2018

In charts: what happpens next in the Brexit process

Having won the support of her party to remain as leader, Theresa May faces many further hurdles - and the range of potential outcomes is wide

14 Dec 2018

Janet Mui

Janet Mui

Global Economist

As widely expected, Prime Minister Theresa May won Wednesday night's Conservative Party confidence vote by a margin of 200 to 117.

The opposition voiced by a third of her party underscores deep divisions over her leadership and on Brexit negotiations. But she can now refocus on delivering Brexit, as further vote of confidence cannot be called for 12 months.

In coming days the PM will attempt to secure stronger assurances from her EU counterparts on the Northern Ireland backstop. While the EU has maintained that they will not reopen the agreement only on this one topic, Theresa May will try to seek reassurance that her EU counterparts will not use the backstop as leverage in future economic relationship negotiations.

Her victory in the vote of confidence might give her a little more leverage, as it demonstrates the backing of her party, and market sentiment has improved a little as seen by the recovery in sterling. But the prospect of any meaningful change in the existing deal appears very limited. The UK Government has committed to a vote by January 21st.

The range of possible scenarios following a “no vote” on the Withdrawal Agreement could include revoking or suspending Article 50, a second referendum, general election or a Brexit with no deal – either managed or disorderly.

As we near the end of January, the risk of no-deal will become increasingly pressing. The PM may have to seek a greater cross-party support to her of another Brexit deal. The agreement, amended or not, may start to appeal to some MPs as a better option than leaving with no deal.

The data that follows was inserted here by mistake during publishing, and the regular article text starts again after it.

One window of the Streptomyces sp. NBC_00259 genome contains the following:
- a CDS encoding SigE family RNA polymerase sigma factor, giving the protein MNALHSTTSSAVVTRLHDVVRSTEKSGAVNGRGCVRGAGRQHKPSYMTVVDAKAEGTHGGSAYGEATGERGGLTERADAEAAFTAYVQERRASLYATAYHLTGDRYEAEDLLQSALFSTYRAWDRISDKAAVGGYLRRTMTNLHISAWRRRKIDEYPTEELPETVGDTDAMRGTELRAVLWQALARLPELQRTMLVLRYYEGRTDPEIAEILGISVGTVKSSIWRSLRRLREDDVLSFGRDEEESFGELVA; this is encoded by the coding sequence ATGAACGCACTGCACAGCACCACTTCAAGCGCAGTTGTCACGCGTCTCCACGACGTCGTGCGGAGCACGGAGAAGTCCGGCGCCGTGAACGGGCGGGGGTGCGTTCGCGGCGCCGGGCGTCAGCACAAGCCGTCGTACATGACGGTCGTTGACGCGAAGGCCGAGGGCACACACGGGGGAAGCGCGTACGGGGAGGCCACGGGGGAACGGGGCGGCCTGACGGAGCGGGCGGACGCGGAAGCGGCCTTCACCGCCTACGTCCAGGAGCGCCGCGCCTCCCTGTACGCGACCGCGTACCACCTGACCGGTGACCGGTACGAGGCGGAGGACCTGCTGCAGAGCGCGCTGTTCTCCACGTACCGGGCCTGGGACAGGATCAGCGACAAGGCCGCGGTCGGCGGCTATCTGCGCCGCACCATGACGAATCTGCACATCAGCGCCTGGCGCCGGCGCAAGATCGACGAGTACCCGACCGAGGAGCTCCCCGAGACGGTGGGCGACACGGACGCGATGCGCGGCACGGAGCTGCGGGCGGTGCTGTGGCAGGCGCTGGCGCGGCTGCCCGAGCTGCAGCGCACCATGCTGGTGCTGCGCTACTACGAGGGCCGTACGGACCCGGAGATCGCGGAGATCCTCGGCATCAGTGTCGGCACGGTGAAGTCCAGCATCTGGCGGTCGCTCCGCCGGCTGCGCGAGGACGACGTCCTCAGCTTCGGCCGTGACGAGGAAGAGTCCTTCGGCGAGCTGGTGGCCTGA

The ruling yesterday by the ECJ that permits the UK to unilaterally revoke Article 50 opens the (unlikely) possibility that Brexit may not happen at all. This might cause determined Brexiteers to accept the deal – as not accepting might otherwise lead to revoking Article 50.

The complex and wide array of potential outcomes creates more uncertainty. This will keep sterling volatility elevated and put downward pressure on UK domestic assets. Business and consumer sentiment will be further dampened in the short term, and this could result in lower investment and spending. The fall in sterling is likely to lead to a temporary impact on inflation, which would erode consumers’ real income growth.

 

Author

Janet Mui

Janet Mui

Global Economist

Janet is an Economist working in the Investment Strategy Team and a CFA charterholder. She joined in 2011 and previously worked in Citi Hong Kong as an analyst in Global Portfolio Management and subsequently as a relationship manager to multi-national clients. Janet graduated with a BSc in Economics from the London School of Economics (first class honours), holds an MBA in Finance from the University of Cambridge and obtained a Postgraduate Certificate in Econometrics from Birkbeck College, University of London.

 

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